A global share sell-off has seen the FTSE 100 slump on the same scale as the day after the Brexit referendum in 2016.
The decline of 3.15%, or 218 points – wiping £56bn off the value of the FTSE’s constituent companies – came after the arrest of a top Chinese executive on behalf of the US triggered renewed fears of a trade war.
That helped unleash simmering worries about a broad cocktail of worldwide tensions, including a potential recession in the US, turning trading screens red from New York and London to Paris and Frankfurt.
A slide in the oil price – with Brent crude falling by more than 3% to less than $ 60 a barrel – also weighed on sentiment.
The market meltdown began after it emerged that Canadian authorities had detained Huawei’s chief financial officer Meng Wanzhou in Vancouver, from where she is facing extradition.
Asian markets were the first to take a hit, falling sharply overnight, before the rout extended to Europe.
London’s slump was marginally larger than the one-day decline it experienced the day after the EU referendum in June 2016 and was the third worst in the last five years.
It took the blue-chip index to 6,704 points, its lowest level since November 2016 and 1,200 points below the all-time high it reached just seven months ago.
Germany’s Dax and the France’s Cac 40 saw declines of a similar magnitude.
Wall Street stocks were also sharply lower, with the Dow Jones plunging by nearly 800 points, or 3%, in early trading – though the losses were later pared back and the index finished the session only 79 points off.
In London, financial stocks bore the brunt, with insurance giant Prudential and asset manager Schroders both down 6% while Chilean mining giant Antofagasta led the fallers with a 7% plunge.
The arrest of Ms Meng was believed to be related to alleged violations of US sanctions against Iran though there has been no official statement from Washington.
The Huawei executive is also the daughter of Ren Zhengfei, the founder of the communications technology company – China’s largest technology firm.
Traders said the development raised fears over US-China relations and added to deepening market worries over higher US interest rates, fears of a US recession and other potential risks to global growth such as Brexit – as monthly data earlier this week pointed to a growth slowdown.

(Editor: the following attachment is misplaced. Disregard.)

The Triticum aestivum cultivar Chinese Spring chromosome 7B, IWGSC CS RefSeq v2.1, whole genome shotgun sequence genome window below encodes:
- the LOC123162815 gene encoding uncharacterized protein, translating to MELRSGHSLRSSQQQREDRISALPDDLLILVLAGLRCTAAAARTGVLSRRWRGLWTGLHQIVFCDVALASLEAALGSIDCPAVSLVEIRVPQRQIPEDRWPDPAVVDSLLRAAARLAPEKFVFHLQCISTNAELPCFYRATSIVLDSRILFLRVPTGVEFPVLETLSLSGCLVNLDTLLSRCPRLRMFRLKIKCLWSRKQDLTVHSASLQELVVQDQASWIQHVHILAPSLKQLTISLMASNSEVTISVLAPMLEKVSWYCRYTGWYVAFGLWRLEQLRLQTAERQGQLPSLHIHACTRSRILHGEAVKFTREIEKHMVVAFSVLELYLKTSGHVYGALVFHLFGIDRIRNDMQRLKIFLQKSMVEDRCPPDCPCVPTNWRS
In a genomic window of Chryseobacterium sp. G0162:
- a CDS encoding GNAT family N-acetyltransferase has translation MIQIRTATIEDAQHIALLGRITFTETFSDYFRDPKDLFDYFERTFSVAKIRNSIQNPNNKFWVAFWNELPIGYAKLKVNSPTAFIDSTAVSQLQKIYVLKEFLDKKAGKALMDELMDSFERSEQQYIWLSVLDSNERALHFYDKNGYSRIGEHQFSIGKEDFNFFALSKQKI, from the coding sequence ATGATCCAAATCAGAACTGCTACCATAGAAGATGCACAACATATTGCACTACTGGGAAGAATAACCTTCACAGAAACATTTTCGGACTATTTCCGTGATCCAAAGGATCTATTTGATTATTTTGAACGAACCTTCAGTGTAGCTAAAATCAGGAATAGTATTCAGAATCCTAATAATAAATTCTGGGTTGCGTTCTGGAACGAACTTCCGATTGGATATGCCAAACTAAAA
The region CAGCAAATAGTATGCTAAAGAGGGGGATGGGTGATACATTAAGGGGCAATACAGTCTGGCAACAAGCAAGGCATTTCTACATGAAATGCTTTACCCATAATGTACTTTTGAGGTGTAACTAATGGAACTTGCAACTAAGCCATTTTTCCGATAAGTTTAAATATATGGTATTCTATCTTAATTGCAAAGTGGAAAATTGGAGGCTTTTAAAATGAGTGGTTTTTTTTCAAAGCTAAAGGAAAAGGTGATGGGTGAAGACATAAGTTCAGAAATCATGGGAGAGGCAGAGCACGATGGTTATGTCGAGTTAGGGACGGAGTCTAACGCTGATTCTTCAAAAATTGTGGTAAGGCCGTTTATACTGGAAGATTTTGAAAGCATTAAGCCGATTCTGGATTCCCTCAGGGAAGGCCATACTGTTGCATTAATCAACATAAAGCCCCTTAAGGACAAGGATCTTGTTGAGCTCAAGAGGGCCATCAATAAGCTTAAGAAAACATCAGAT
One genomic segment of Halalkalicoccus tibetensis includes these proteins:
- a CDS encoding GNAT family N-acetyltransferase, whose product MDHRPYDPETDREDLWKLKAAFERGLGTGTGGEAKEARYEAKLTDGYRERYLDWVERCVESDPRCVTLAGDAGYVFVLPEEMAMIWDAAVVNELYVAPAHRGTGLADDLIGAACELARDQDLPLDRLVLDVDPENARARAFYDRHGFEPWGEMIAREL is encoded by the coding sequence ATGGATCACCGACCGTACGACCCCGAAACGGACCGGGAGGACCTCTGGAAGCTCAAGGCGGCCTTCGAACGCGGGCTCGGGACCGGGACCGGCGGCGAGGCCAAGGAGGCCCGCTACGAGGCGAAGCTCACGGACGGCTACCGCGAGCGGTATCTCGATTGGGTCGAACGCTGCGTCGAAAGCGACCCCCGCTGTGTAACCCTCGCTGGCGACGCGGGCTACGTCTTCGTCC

There had earlier in the week been a positive market reaction to the trade war ceasefire, announced by President Donald Trump after talks with his Chinese counterpart at the weekend.
But Tuesday trading saw a massive sell-off on Wall Street as investors pondered whether the truce was being over-played.
Some element of calm was restored in Asia on Wednesday after supportive comments from Beijing – its first reaction to hopes a new trade agreement between the US and China could be reached to prevent steeper tariffs kicking-in on 1 April.
But news of Ms Meng’s detention spooked sentiment on Thursday.
Shares continued to dive later despite a statement from China, after the markets had closed there, to confirm that Beijing still planned to “immediately implement” the terms of its trade truce – beginning with farm goods, energy and cars.
US stock markets – which had been closed on Wednesday to mark the funeral of former president George H.W.Bush – then followed Europe into the red.
Ian Williams, analyst at Peel Hunt, said: “Investors are in the mood to accentuate all the negative news at the moment.
“Monday’s UK PMI reading showed that Brexit is affecting business decisions, the French are rioting on the streets, Italy’s not coming clean on its budget.
“First, we need clarity on all that, but it won’t happen before Christmas.”
Jasper Lawler, head of research at London Capital Group, said: “Traders have quickly moved out of riskier assets reflecting nerves that the arrest is likely to escalate tensions between the US and China once again.
“The timing of the arrest is key here. Markets are already incredibly nervous over slowing economic growth thanks to the inverted US yield curve.
“Relations between the US and China were supposed to be on the mend after a productive G20.
“However, the arrest has the potential to shatter very fragile US – Sino relations which will weigh further on global trade and growth concerns.
“It looks as though, despite recent heavy selloffs, the bottom is not in sight and the markets have further to fall.
“The big swings of late are representative of a very jittery market.”